The Explore Scientific 52 ° eyepiece line went on sale in mid-2018. It is represented by eyepieces with a focal length of 3, 4,5, 6,5, 10, 15, 20, 25, 30 and 40 mm.
In my opinion, the greatest interest for observing the planets and the moon is represented by the values of 3 mm, 4,5 mm and 6,5 mm – they are made according to the “negative doublet + Plossl” scheme.
Explore Scientific LER 52 ° 6,5 mm, 1.25 “(AR) eyepiece came to my test.
Item Number: EPWP5265–01
Coatings: EMD (Enhanced Multi-Layer Deposition) on all lens-to-air surfaces
Lens elements/ groups: 6 Elements in 3 Groups; Edge Blackened
Field of view: 52° (measured – 51,2°)
Focal length: 6,5 mm
Eye relief: 15,9 mm (measured – 16 ±1 mm)
Field Stop Diameter: 5,9 mm
Barrel Size/Type: 1.25″ O.D. / Double Taper
Filter Thread Fits Standard 1.25-inch Dia. Thread in Filters (1.125-inches x 42 TPI) (measured thread diameter – 28 mm)
Waterproof O-Ring Sealed Argon Gas Purged; Tested Under 1 Meter of Water for 30 Minutes
Eyecup: Removable Flip-Down Style Soft Silicone Rubber
Materials: Optical Glass; Aluminum; Steel; Silicone Rubber
Length: 103.5mm (measured – 104 mm)
Width: 43 mm (measured – 43 mm)
Weight: 226,8 grams (measured – with protective covers 227 grams, withot protective covers 220,7 grams)
Markings: Laser Engraved: Focal Length; Series; Serial Number; Brand
Country of origin: China for Explore Scientific (Germany)
The eyepiece comes in a beautiful cardboard box. The kit includes an eyepiece, 2 plastic protective covers and a dustproof bag made of soft fabric. The eyepiece is packed reliably, you can not worry about its safety during shipment.
The eyepiece body is metal, of rubber only a ribbed ring in the middle of the case, as well as a soft eyecup.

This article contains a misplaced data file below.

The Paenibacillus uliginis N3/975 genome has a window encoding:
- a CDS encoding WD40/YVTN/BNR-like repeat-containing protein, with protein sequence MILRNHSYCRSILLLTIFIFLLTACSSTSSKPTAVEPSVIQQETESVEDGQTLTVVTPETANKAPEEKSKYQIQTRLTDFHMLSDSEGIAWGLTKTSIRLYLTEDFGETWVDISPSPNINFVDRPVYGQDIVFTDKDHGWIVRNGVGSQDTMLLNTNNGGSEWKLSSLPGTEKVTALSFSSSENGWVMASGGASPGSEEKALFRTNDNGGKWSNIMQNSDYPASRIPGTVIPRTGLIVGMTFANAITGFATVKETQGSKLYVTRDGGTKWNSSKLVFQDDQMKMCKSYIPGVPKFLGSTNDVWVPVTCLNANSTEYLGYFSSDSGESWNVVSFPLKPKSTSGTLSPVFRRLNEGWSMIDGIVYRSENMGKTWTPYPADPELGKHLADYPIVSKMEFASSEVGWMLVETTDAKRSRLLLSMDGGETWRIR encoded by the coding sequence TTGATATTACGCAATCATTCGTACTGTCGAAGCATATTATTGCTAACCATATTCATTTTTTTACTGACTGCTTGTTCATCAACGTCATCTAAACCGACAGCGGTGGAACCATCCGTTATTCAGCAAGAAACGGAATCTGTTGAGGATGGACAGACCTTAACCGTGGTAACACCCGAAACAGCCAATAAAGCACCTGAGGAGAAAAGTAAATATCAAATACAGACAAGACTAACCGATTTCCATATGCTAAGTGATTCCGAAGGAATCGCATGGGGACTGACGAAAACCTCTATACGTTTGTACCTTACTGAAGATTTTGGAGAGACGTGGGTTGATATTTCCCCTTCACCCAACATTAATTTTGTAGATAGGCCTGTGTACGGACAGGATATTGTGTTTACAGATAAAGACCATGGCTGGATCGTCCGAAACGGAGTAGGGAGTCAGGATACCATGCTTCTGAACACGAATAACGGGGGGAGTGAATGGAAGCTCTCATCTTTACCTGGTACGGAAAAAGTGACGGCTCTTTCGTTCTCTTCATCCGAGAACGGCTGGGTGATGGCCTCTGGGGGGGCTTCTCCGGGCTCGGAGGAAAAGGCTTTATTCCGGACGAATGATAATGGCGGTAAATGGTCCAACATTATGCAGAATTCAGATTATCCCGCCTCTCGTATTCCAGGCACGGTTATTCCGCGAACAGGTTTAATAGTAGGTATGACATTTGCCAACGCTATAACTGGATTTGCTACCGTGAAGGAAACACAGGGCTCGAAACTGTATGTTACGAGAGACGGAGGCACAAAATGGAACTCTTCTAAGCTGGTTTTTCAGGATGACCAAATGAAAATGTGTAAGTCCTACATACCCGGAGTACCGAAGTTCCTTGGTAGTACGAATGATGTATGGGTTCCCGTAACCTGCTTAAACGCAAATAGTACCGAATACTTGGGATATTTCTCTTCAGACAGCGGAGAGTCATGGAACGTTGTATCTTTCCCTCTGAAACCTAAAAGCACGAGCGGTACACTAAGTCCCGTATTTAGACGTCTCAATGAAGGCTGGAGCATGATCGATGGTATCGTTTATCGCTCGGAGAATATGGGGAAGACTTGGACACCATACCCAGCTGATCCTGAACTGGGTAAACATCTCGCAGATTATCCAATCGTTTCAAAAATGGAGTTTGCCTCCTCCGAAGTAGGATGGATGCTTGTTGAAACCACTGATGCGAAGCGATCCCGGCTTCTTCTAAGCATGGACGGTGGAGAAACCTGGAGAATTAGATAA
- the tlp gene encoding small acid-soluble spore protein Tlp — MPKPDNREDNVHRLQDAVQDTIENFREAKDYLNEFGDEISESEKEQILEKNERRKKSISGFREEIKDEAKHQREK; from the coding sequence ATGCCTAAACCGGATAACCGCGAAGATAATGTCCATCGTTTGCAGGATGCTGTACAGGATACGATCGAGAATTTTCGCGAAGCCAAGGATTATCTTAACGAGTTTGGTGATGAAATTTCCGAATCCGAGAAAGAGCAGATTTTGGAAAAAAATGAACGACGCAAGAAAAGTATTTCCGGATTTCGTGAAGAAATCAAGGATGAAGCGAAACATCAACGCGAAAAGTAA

The eye lens is convex with a diameter of 19 mm, recessed into the body by 2.7 mm. Reflex from the eye lens is green and dull colorless. No scratches or damage to the surface. The measured pupil extension was 16 ± 1 mm – it is comfortable to observe with glasses with a folded eyecup.
The front lens is a two-lens gluing with a concave outer surface, a light diameter of 10 mm. Reflex at a right angle is colorless, at an angle – green. No scratches or damage.
When checking the eyepiece in the light, color distortion or re-reflection was not detected.
Explore Scientific LER 52° 6,5 mm, 1,25″ (AR) eyepiece was tested in conjunction with the Levenhuk Ra R66 ED telescope (66 mm aperture, 1:6 relative aperture) for Venus, the Moon, and ground objects. The picture throughout the field of view is sharp, there is no field curvature. No parasitic reflex detected. The edge of the diaphragm is clear, without colors. Dust and debris are not visible. There is a significant cushion-like dystoria – when approaching the edge of the field of view, the image is stretched (see photo below).
In principle, I liked this eyepiece – a contrasting image, a large pupil relief, excellent field sharpness, good workmanship. Suitable for use even in fast telescopes. On the downside, I’ll take strong distortion – it can turn out to be annoying when “walking” on the Moon and ground-based observations.
On telescopes with a relative aperture of 1:10 (refractor, Maksutov-Cassegrain, Schmidt-Cassegrain), the Explore Scientific LER 52° 6.5 mm eyepiece will provide 1.5*D magnification, and with a relative aperture of 1:13,3 (Maksutov-Cassegrain) 2*D magnification. These magnifications are commonly used in lunar planetary observations. In telescopes with a relative aperture of 1:5, the eyepiece can be used when observing compact planetary nebulae with high surface brightness ( 0.76*D magnification). You can read about choosing the optimal magnification in my article “Choosing Eyepieces. A Guide on Choosing The Right Telescope Eyepieces”.
I thank “Levenhuk” company for the eyepiece provided for testing.
Any questions? Ask me!